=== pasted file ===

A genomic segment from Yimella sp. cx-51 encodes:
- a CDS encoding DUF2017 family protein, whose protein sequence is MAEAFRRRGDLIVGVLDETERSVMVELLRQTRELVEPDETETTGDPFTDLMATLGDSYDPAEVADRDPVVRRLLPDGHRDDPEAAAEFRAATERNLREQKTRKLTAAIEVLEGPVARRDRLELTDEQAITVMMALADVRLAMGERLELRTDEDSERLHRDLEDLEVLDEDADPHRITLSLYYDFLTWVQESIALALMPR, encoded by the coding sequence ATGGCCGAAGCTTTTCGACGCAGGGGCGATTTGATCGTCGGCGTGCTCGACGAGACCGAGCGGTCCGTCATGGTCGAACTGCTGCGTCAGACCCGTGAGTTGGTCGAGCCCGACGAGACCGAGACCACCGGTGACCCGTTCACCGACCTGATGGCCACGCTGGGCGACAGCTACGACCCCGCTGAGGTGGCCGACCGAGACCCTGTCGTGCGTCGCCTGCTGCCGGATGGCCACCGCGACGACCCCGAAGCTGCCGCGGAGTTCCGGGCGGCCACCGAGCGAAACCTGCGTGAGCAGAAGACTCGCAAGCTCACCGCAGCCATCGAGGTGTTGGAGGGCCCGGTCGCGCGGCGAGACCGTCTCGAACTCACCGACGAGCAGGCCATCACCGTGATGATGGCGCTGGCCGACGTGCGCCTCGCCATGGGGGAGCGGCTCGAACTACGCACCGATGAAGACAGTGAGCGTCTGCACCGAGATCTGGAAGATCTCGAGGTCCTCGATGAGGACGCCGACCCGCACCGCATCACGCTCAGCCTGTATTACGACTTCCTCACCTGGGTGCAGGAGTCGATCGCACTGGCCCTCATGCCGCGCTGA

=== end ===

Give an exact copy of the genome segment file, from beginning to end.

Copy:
A genomic segment from Yimella sp. cx-51 encodes:
- a CDS encoding DUF2017 family protein, whose protein sequence is MAEAFRRRGDLIVGVLDETERSVMVELLRQTRELVEPDETETTGDPFTDLMATLGDSYDPAEVADRDPVVRRLLPDGHRDDPEAAAEFRAATERNLREQKTRKLTAAIEVLEGPVARRDRLELTDEQAITVMMALADVRLAMGERLELRTDEDSERLHRDLEDLEVLDEDADPHRITLSLYYDFLTWVQESIALALMPR, encoded by the coding sequence ATGGCCGAAGCTTTTCGACGCAGGGGCGATTTGATCGTCGGCGTGCTCGACGAGACCGAGCGGTCCGTCATGGTCGAACTGCTGCGTCAGACCCGTGAGTTGGTCGAGCCCGACGAGACCGAGACCACCGGTGACCCGTTCACCGACCTGATGGCCACGCTGGGCGACAGCTACGACCCCGCTGAGGTGGCCGACCGAGACCCTGTCGTGCGTCGCCTGCTGCCGGATGGCCACCGCGACGACCCCGAAGCTGCCGCGGAGTTCCGGGCGGCCACCGAGCGAAACCTGCGTGAGCAGAAGACTCGCAAGCTCACCGCAGCCATCGAGGTGTTGGAGGGCCCGGTCGCGCGGCGAGACCGTCTCGAACTCACCGACGAGCAGGCCATCACCGTGATGATGGCGCTGGCCGACGTGCGCCTCGCCATGGGGGAGCGGCTCGAACTACGCACCGATGAAGACAGTGAGCGTCTGCACCGAGATCTGGAAGATCTCGAGGTCCTCGATGAGGACGCCGACCCGCACCGCATCACGCTCAGCCTGTATTACGACTTCCTCACCTGGGTGCAGGAGTCGATCGCACTGGCCCTCATGCCGCGCTGA